Above: Pharm D candidates at the Guru Nanak Institute of Pharmaceutical Science & Technology, Kolkata; they can prefix “Dr”/Photo: gnipst-pc.ac.in
With the pharmacy council allowing its degree holders to use the “Dr” prefix, practitioners of modern medicine are irked and patients are left confused as to whom to go to in an emergency
By Dr KK Aggarwal
As per Medical Council of India (MCI) ethics regulation 2.1, every doctor has an obligation towards the sick: “Though a physician is not bound to treat each and every person asking his services, he should not only be ever ready to respond to the calls of the sick and the injured, but should be mindful of the high character of his mission… A physician advising a patient to seek service of another physician is acceptable, however, in case of emergency a physician must treat the patient. No physician shall arbitrarily refuse treatment to a patient…”
Regulation 2.4 says: “The patient must not be neglected: A physician is free to choose whom he will serve. He should, however, respond to any request for his assistance in an emergency….”
In an emergency situation, the only answer is a modern medicine doctor or one registered with the Medical Council of India.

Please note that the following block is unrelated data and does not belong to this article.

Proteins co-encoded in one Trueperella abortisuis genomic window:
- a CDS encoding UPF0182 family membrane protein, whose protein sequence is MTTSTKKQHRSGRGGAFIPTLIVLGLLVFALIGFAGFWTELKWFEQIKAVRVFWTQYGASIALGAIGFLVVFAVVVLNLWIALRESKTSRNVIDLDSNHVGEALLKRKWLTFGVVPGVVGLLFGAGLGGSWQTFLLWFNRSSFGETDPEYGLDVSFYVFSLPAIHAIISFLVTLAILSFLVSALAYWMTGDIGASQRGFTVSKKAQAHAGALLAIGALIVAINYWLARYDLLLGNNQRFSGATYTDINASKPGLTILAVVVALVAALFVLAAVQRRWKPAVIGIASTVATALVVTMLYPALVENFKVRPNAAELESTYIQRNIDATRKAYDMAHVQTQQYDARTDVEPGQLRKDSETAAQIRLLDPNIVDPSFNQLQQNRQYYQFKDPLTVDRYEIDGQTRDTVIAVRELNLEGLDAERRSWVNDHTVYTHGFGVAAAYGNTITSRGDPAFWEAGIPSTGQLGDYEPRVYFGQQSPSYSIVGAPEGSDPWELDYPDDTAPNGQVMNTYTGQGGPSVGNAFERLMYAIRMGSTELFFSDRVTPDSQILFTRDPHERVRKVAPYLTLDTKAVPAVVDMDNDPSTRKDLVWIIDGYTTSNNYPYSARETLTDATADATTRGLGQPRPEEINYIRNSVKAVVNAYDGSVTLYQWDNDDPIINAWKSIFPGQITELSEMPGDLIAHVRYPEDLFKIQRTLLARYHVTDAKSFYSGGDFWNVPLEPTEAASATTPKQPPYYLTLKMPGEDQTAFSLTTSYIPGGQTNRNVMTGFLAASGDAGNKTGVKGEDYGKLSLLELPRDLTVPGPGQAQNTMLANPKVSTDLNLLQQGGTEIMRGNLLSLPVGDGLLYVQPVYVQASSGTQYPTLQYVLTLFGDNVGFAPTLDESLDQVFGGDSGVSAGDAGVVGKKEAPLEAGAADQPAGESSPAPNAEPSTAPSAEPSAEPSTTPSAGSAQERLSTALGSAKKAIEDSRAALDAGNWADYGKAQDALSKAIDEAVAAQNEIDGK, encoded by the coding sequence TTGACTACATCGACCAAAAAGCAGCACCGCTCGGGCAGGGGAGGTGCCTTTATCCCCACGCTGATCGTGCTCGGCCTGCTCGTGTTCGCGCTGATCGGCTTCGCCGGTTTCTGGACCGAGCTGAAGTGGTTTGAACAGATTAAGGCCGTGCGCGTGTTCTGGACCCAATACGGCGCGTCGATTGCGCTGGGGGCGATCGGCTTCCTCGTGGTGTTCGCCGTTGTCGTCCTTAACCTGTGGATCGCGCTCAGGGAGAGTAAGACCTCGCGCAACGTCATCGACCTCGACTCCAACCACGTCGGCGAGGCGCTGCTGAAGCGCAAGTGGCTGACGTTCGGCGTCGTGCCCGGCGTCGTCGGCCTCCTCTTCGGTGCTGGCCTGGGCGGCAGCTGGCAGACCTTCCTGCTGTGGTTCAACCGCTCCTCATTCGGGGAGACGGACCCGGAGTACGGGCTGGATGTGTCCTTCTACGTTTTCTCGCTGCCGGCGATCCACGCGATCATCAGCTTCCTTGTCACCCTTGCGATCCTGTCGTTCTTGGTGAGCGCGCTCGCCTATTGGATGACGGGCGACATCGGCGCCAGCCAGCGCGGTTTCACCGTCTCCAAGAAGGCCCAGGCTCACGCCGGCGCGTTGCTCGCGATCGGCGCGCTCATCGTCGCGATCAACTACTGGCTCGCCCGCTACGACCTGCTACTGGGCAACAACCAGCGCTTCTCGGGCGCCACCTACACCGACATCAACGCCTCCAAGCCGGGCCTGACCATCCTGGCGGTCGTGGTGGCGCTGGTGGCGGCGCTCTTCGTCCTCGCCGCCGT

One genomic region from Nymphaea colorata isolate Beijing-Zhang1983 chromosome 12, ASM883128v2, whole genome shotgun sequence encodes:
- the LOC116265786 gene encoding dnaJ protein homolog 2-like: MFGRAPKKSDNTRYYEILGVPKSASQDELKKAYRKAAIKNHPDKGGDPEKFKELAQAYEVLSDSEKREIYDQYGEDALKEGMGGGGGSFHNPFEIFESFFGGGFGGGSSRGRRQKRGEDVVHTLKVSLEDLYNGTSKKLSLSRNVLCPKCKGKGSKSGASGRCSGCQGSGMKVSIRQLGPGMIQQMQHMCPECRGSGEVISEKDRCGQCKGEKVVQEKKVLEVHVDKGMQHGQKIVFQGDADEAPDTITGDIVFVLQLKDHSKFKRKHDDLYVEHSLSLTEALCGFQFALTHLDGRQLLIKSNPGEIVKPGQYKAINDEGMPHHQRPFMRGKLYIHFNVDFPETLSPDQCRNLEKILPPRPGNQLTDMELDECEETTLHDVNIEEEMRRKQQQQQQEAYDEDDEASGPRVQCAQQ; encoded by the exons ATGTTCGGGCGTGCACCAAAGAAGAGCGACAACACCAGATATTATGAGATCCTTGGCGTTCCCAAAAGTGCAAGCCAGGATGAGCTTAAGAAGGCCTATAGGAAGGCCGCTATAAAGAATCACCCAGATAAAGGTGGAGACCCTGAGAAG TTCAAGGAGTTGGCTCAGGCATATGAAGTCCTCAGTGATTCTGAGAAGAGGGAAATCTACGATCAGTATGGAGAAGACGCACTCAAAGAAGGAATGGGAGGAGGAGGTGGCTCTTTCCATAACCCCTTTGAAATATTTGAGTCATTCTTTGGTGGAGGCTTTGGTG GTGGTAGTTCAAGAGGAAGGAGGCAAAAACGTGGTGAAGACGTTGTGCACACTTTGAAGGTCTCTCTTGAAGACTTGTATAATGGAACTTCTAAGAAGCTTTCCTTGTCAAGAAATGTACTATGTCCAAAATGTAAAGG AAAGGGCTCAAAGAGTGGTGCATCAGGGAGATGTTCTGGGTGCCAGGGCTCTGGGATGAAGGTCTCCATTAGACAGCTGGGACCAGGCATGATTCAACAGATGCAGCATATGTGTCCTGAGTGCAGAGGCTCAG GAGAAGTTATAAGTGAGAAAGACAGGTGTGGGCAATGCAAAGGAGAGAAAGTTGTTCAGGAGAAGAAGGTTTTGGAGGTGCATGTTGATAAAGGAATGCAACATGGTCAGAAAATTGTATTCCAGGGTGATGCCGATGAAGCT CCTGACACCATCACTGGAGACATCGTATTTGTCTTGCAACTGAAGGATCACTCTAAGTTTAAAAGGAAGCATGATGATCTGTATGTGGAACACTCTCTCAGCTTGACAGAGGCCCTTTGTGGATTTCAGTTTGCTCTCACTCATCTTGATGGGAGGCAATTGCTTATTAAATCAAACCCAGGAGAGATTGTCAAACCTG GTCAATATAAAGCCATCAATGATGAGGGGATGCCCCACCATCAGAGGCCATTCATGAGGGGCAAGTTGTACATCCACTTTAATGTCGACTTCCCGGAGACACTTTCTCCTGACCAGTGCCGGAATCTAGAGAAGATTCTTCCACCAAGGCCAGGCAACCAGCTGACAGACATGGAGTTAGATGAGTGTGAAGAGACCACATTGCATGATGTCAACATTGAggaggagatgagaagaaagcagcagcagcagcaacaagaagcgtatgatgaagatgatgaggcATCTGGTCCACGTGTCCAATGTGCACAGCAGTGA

But it is regulation 1.1.3 that is especially important and defines who is a physician: “No person other than a doctor having qualification recognised by Medical Council of India and registered with Medical Council of India/State Medical Council(s) is allowed to practice Modern system of Medicine or Surgery. A person obtaining qualification in any other system of Medicine is not allowed to practice Modern system of Medicine in any form.” So, in an emergency, the public must find a doctor with an MBBS degree and the accepted way of doing it is to search for a person who has prefixed Dr before his name.
MCI ethics regulation 1.4.2 also says: “Physicians shall display as suffix to their names only recognised medical degrees or such certificates/diplomas and memberships/honours which confer professional knowledge or recognises any exemplary qualification/achievements.” In the case of MBBS doctors, it will be modern medicine.